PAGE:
Many college students consider trading cryptocurrency to be a better use of their student loan money than traditional spending such school supplies and other living expenses.

(See also: Crypto, Cannabis, FOMO Drive New Investor Inflow.)

According to a study by The Student Loan Report, over one-fifth of current university students with student loan debt indicated that they used their  borrowings to invest in digital currency such as bitcoin. 

The student loan news and information website found that 21.2% of the 1,000 students surveyed indicated that they used their borrowed cash to gamble on the highly volatile digital currency market. While school administrators may look down upon the practice of using borrowed funds for non-school expenses, the website indicates that there are currently no rules against it. College students are able to use loans for "living expenses," a flexible category that covers a wide range of potential necessities. 

(See also: Bitcoin Will Get Millennials Trading: TD Exec.)

Adding to Huge Debt Burden

As the average student now graduates with tens of thousands of dollars in student loan debt, investing in the crypto-market could either be an easy way to add to the burden, if the assets plummet in price, or in the best-case scenario, help them pay it off faster. According to higher-education expert Mark Kantrowitz, seven in 10 seniors are set to graduate this spring with borrowed money, carrying an average of $37,172 in student debt as they enter the workforce, as reported by the Wall Street Journal.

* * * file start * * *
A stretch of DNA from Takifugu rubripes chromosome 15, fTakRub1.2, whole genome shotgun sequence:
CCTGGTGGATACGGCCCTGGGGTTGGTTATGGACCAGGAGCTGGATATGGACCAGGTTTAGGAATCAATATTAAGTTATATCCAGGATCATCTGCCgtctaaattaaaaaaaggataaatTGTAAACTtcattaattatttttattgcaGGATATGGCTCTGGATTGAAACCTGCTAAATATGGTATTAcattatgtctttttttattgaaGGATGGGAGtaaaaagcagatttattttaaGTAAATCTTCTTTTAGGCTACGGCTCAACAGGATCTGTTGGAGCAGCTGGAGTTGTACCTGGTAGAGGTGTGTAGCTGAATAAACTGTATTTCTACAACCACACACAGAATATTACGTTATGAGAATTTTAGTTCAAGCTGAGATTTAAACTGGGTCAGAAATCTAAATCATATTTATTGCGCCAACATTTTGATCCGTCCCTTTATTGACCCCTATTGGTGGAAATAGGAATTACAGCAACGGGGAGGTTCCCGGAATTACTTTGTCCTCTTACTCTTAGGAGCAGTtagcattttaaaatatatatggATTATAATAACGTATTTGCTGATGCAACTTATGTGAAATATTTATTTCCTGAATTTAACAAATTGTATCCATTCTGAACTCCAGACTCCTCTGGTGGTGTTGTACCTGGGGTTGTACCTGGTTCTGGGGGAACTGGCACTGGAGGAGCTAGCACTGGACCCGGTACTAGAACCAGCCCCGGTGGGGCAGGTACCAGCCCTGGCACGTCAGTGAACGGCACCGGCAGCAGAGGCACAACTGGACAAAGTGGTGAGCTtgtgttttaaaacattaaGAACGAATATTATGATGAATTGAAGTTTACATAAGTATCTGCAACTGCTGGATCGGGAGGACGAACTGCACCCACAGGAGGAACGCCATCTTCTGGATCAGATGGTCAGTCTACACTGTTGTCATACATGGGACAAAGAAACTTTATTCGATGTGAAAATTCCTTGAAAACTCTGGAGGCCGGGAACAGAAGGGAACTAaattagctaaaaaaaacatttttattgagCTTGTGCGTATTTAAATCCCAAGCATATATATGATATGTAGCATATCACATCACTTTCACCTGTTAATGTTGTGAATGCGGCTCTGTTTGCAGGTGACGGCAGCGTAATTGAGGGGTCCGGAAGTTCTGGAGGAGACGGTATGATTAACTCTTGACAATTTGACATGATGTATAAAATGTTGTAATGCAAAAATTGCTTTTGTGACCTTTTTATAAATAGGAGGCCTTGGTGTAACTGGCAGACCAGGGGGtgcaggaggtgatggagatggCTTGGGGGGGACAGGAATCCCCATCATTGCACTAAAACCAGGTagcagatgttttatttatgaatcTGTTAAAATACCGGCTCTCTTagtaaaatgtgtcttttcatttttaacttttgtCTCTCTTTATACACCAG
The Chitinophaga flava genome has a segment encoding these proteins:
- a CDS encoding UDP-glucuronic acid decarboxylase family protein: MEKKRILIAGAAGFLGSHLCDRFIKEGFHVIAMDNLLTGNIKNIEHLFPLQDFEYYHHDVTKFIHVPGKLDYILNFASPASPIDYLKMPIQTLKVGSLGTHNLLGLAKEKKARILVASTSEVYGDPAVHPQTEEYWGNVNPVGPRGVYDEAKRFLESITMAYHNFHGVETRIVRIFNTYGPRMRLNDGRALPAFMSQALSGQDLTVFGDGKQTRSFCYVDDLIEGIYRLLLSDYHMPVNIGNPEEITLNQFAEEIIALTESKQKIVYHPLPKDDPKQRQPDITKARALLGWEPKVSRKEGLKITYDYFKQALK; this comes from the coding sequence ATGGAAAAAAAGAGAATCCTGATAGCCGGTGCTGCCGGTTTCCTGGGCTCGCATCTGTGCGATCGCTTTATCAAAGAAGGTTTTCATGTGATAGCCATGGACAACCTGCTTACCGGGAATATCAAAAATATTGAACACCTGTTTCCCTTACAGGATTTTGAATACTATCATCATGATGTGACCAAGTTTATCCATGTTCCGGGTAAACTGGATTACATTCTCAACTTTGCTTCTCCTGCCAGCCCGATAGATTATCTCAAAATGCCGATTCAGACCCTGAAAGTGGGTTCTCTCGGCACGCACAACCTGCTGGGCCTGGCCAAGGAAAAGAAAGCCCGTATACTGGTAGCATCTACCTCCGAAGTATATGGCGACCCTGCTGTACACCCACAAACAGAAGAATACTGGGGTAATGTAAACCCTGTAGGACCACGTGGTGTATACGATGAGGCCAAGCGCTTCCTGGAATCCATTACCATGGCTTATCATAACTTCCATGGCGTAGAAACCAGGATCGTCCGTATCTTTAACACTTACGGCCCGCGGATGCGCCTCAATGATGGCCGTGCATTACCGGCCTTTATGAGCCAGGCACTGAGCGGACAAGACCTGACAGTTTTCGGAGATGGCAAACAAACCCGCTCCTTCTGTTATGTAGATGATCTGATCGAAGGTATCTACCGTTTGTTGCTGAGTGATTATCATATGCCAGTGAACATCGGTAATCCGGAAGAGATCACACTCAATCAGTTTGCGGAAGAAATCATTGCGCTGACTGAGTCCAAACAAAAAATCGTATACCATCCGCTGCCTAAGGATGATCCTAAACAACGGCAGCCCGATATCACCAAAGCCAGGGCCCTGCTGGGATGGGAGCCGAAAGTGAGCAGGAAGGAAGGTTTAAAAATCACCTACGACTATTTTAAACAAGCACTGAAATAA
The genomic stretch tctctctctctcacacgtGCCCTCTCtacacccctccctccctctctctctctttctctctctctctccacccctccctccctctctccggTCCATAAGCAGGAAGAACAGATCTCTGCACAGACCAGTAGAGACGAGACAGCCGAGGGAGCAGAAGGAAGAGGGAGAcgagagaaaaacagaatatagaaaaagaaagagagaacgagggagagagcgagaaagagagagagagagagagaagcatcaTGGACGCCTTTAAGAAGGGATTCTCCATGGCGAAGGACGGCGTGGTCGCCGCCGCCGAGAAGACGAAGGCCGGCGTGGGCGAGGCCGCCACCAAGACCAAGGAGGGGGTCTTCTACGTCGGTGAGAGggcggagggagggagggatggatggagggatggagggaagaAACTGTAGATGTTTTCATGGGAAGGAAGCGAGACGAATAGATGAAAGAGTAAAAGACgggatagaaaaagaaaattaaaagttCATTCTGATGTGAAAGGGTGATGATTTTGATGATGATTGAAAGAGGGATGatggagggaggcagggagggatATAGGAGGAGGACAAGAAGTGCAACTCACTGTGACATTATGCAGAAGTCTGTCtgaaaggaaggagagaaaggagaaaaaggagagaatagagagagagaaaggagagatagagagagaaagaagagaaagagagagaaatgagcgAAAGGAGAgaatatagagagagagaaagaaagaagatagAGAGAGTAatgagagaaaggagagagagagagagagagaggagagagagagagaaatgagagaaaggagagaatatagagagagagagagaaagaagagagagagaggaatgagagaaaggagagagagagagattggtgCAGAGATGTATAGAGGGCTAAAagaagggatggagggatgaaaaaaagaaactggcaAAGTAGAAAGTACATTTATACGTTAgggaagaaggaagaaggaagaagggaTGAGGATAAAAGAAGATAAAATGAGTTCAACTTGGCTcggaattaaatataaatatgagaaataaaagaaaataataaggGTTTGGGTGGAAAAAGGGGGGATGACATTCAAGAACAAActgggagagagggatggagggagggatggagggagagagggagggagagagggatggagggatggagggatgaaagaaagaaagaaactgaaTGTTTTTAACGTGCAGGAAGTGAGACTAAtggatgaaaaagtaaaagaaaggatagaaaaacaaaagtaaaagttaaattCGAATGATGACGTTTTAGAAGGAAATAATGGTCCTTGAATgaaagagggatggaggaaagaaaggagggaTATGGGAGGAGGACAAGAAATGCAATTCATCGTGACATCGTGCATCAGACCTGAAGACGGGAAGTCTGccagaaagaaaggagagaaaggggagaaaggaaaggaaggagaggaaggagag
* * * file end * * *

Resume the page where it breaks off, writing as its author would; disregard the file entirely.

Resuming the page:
Federal student loan interest rates range between 4% and 7% for the 2017 to 2018 school year, depending on the type of loan and level of education.

Meanwhile, bitcoin has lost well over half of its value since reaching a record high just short of $20,000 in December 2017. At a price of $8,092.75 at 4:48 UTC on Tuesday, the price of bitcoin has tanked more than 14% over the last month, yet still reflects a near 700% gain over the last 12 months. Rival digital coins, such as ethereum, ripple, and litecoin, have also been on a rollercoaster ride this year, as investors become increasingly concerned about heightened regulation of the decentralized market

(See also: Litecoin Drops 10% After ‘Too Good to Be True' LitePay Shuts Down.)